What they lack in size, they make up in character. Labradors may be the UK's most popular breed, but terriers are Fielders' favourites - as shown by this gallery of pictures sent in by our readers

Terriers may be small, but they make their presence known. Whether they are keeping the gundogs in line, chasing rats or generally making mischief, terriers are certainly Fielders’ favourite. This selection of images sent in by our readers proves that terriers really are the countryman’s best friend.

We all love our terriers, and delight in seeing them on the peg and picking up. But there’s no denying the popularity of the more traditional gundog breeds. Labradors rank as the world’s most popular breed. And the shooting field would be incomplete without them. Read The Field’s favourite labradors to see a selection of our readers’ labs. But spaniels come in at a close second as the UK’s most popular breed. And Fielders love them just as much. Read The Field’s favourite spaniels, featuring over 100 of the crazy canines.

Could your terrier be a Field favourite? Tweet us a picture @TheFieldmag or email it along with some information on your terrier to field.secretary@timeinc.com. Jack Russells, Borders, Lakelands, Patterdales, Sealyhams… The list is endless and we want to see them all.


Labradors and spaniels may top the most popular breeds in the UK lists, but terriers always take their place too. Border terriers consistently feature in the top 10, as do Staffordshire bull terriers. And there are suspicions that staffys would steal the top spot if non-registered dogs and cross breeds were included.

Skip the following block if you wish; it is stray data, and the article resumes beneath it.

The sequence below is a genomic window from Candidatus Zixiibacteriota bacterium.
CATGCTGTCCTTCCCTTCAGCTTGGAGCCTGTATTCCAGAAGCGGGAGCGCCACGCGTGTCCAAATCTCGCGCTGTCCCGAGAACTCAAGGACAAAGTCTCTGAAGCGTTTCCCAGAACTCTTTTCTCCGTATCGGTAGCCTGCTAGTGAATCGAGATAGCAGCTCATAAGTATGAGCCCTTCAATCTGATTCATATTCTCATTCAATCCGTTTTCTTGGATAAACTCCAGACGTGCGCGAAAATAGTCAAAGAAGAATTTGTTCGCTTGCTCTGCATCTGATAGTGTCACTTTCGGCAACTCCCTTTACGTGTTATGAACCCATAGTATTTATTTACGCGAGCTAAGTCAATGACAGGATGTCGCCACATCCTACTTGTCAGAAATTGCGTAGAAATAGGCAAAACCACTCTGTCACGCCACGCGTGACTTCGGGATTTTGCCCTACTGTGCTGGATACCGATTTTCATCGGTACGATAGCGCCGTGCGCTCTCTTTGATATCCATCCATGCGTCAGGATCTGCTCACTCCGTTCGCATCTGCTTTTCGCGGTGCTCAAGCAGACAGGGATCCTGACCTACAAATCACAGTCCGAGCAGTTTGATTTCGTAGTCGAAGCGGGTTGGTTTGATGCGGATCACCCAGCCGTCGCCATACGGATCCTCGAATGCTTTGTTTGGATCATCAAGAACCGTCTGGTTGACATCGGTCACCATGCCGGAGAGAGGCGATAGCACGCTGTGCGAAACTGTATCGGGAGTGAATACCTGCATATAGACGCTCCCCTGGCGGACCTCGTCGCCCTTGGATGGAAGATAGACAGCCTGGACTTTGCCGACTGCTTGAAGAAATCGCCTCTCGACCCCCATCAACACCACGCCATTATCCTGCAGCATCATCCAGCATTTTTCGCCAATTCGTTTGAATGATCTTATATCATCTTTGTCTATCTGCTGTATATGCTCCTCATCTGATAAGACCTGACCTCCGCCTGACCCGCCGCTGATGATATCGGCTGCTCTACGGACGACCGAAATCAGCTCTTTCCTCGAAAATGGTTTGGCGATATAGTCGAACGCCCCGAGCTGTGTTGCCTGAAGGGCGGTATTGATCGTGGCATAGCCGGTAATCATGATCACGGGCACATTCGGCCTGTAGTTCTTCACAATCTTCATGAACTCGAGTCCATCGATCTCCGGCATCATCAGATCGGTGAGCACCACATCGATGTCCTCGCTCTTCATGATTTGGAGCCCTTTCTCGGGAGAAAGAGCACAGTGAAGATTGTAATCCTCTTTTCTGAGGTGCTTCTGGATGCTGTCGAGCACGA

But these lists only include pedigree dogs. And the latest stir in the terrier world was last year, when the Kennel Club recognised the Jack Russell Terrier as a pedigree breed. Read The Jack Russell Terrier: keep them mutts to find out why they don’t need recognition or to be eligible to sit on Crufts’ benches.

But Jack Russells are not alone in being a pedigree with problems. French bulldogs are the third most popular dog breed in the UK, and forecast to eventually take the top spot. French bulldogs and pugs, another British favourite, have the fashionable flat face coveted by many, but it comes at a heavy price. Read dogs with breathing difficulties to find out why you should think twice before buying one.

You do see terriers in the shooting field, but they are undoubtedly at their best when ratting. But which is the top ratter? Read ratting with terriers. Which terrier is top? to find out. One terrier certainly in with a shot is the Sealyham. Small, white and full of pep, Sealyhams have had mixed fortunes with dwindling registrations seeing them put on The Kennel Club’s Vulnerable Native Breeds list. Of the 200 to 300 Sealyham terriers in Britain today, only about 20 are working dogs. Much of the credit of the working and breeding of Sealyham terriers must go to Harry Parsons and his partner Gail Westcott, who founded the Working Sealyham Terrier Club in 2008. Read Sealyham terrier: a real rat catcher to find out more about this fantastic breed.

But keep sharing your pictures of your terriers. Chasing rats, in the field or on the sofa, they certainly are fantastic little dogs.